“But you study anthropology. Star Trek’s all about culture. It’s about all the cultures in the universe coming together. It’s about hope in a world where hope is a rare commodity. It tells us that if we can just learn to get along the human race still has a future.”

“Maybe that’s the problem,” he said. A student had begun to bag the fresh popcorn. Dr. Richardson handed one the bags to me. “I don’t study anthropology. I study archaeology. You should switch. Way cooler.”

I smiled in thanks and said that I should go. He told me to enjoy. When I got back to my seat I looked back at him. The light in the concession stand was the only one in the room besides the projection on the screen. Dr. Suzanne Pascoe, the Egyptology prof approached him from behind and placed a hand on the small of his back. He turned to her and they embraced.

After the movie I saw Dr. Richardson hold her coat for her. He seated it on her shoulders and then reached in behind the collar to lift her long, blonde waves from beneath the jacket. He kissed the back of her neck while it was exposed and then let her hair flow naturally down her neck and back. As I put my own jacket on, I wished I had someone that would treat me with the same tenderness and intimacy as the moment we, unbeknownst to them, had just shared.

Mr. Gold and the Five Facts of Fiction

Believe it or not, I return to teaching less than two weeks from now. I am currently spending my days modifying last year’s lesson plans, working on my latest manuscript, and re-watching season 1 of Once Upon a Time.

The lesson I am currently revising is on character. I found this amazing worksheet online by Steve Peha (http://www.ttms.org) that I use in class called “Five Facts of Fiction” in which students brainstorm the physical, emotional, social, philosophical and intellectual traits of a character, explore what the character wants and whether or not s/he gets it, how the character changes throughout the story and the world in which the story takes place. The task is to complete this worksheet for a character with whom the students are already familiar, either from fiction or the popular media (i.e., television or movies). So of course, I chose Robert Carlyle’s excellent portrayal of Mr. Gold/Rumplestiltskin with which to complete an exemplar. I won’t bore you with the worksheet notes, but here is the character sketch I wrote as a result of the exercise.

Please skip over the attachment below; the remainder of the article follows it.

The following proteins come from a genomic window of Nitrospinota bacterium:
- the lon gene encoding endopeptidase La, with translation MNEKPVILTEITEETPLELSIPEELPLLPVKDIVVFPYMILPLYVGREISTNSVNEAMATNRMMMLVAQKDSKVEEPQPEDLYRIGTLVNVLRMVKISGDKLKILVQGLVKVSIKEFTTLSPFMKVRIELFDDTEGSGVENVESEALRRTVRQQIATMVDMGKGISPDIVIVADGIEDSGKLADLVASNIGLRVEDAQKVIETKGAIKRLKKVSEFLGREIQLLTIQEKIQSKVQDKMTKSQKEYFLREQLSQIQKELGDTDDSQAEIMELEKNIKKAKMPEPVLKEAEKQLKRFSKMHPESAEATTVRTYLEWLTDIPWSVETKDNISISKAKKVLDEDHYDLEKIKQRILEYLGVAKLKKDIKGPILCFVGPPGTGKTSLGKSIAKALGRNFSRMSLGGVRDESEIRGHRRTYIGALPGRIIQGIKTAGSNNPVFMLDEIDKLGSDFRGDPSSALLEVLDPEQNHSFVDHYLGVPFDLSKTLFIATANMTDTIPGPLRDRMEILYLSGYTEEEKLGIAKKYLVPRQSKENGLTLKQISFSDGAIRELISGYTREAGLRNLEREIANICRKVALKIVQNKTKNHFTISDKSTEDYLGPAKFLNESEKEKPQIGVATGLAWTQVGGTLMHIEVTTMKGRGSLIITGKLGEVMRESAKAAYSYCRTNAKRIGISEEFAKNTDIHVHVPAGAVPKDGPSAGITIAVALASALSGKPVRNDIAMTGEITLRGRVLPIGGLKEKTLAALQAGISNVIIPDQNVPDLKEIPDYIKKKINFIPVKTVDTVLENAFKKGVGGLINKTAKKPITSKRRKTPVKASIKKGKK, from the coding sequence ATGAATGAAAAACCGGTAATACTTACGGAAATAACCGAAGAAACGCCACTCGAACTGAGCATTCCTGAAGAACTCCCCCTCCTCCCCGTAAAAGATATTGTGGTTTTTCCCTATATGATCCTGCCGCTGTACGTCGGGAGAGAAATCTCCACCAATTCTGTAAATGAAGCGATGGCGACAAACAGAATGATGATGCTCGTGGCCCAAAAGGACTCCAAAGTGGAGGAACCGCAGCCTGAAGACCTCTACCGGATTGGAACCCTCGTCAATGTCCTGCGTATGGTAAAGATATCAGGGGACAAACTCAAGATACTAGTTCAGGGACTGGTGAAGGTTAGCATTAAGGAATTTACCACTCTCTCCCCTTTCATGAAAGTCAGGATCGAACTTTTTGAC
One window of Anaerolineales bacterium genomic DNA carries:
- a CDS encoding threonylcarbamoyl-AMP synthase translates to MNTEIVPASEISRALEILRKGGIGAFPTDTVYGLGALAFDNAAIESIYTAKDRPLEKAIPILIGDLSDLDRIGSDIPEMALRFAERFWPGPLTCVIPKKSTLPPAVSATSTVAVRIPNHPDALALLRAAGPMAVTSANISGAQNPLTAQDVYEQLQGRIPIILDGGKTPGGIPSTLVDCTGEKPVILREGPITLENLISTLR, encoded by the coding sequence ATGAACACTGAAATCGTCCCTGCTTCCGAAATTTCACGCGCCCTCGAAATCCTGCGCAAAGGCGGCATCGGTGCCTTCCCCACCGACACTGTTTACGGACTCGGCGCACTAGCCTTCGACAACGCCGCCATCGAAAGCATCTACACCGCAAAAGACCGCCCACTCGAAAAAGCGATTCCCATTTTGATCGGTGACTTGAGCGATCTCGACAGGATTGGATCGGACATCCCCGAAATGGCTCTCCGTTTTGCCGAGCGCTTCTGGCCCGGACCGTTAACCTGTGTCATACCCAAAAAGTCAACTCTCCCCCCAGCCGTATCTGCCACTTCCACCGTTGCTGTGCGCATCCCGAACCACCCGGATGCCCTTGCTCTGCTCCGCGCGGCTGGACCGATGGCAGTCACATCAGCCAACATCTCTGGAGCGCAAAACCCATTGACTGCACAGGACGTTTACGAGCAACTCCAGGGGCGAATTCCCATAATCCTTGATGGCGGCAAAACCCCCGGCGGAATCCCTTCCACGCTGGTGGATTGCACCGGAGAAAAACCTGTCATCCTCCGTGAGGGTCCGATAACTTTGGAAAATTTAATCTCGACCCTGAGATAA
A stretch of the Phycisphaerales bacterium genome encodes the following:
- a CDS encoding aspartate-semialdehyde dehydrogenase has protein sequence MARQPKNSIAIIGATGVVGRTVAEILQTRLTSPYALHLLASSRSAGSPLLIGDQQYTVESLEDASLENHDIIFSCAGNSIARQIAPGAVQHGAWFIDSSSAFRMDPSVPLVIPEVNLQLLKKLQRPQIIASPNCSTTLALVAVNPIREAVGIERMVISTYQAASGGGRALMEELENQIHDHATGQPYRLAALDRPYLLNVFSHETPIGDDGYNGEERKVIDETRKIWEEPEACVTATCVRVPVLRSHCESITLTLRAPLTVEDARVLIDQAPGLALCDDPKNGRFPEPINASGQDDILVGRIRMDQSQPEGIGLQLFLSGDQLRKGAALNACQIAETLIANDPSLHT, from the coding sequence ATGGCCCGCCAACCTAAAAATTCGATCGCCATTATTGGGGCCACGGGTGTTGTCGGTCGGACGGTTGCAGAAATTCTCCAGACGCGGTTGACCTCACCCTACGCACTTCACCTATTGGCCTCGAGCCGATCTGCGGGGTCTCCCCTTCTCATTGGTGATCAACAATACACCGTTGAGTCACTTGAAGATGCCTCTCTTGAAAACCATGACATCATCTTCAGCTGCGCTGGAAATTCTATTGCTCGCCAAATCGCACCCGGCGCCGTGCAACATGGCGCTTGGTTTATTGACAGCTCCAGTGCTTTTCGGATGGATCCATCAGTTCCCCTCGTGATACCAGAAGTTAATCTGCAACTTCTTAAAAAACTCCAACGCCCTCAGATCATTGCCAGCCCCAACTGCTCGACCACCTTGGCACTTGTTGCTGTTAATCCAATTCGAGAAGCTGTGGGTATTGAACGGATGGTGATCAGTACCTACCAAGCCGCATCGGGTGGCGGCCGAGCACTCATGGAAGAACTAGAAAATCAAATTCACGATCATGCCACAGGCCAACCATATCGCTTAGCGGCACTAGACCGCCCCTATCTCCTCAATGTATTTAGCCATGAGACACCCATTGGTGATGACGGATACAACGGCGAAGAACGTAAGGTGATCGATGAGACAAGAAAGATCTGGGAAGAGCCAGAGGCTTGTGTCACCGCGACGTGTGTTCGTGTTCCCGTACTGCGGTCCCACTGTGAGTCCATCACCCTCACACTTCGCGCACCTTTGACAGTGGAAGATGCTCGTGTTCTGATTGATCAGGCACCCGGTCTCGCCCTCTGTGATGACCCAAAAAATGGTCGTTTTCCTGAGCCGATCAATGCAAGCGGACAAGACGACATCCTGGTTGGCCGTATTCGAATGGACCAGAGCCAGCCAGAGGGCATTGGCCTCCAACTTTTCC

Gold dusted the holdings of his pawn shop tenderly, memories of days gone by, each of them reminiscent of a deal he’d made in that other place. It was cold there, metaphorically speaking, had become so the day he abandoned the army and returned to his village the only survivor of his troop. Fools. They’d dubbed him the resident coward then, but no one could have understood his fear, not unless they’d been there. Back then only the men went to fight in The Ogre Wars and few returned from battle. Then they took the women as well. Then the children.


                His mind returned to his own son whom he’d help escape that world. Better separate and reunited somewhere and somewhen than send him like a lamb to the slaughter.

              That reunion was still forthcoming.

                Gold sighed. He laid the feather duster down and retreated to the back room where his spinning wheel resided and began to spin. Here, in this place without magic, even his spinning was impotent. Here he spun sheep’s wool to yarn; back home he spun straw to gold. Spinning helped to calm his nerves and made him a rich man, but he was nevertheless very lonely.

He’d been happy once. Looking for someone to tend his castle, he’d taken Belle, saving her from enlisting in a loveless marriage, only to find he had feelings for her. When she kissed him, he felt his power threatened and believed her to be an emissary of the Evil Queen and sent her out. He’d heard she returned to her father’s home where she’d been shunned and eventually taken her own life. Here, in Storybrooke, Gold had beaten the man, hoping to hear the truth from his own lips, that Belle was still alive and, like Bae, out there somewhere, somewhen, but to no avail.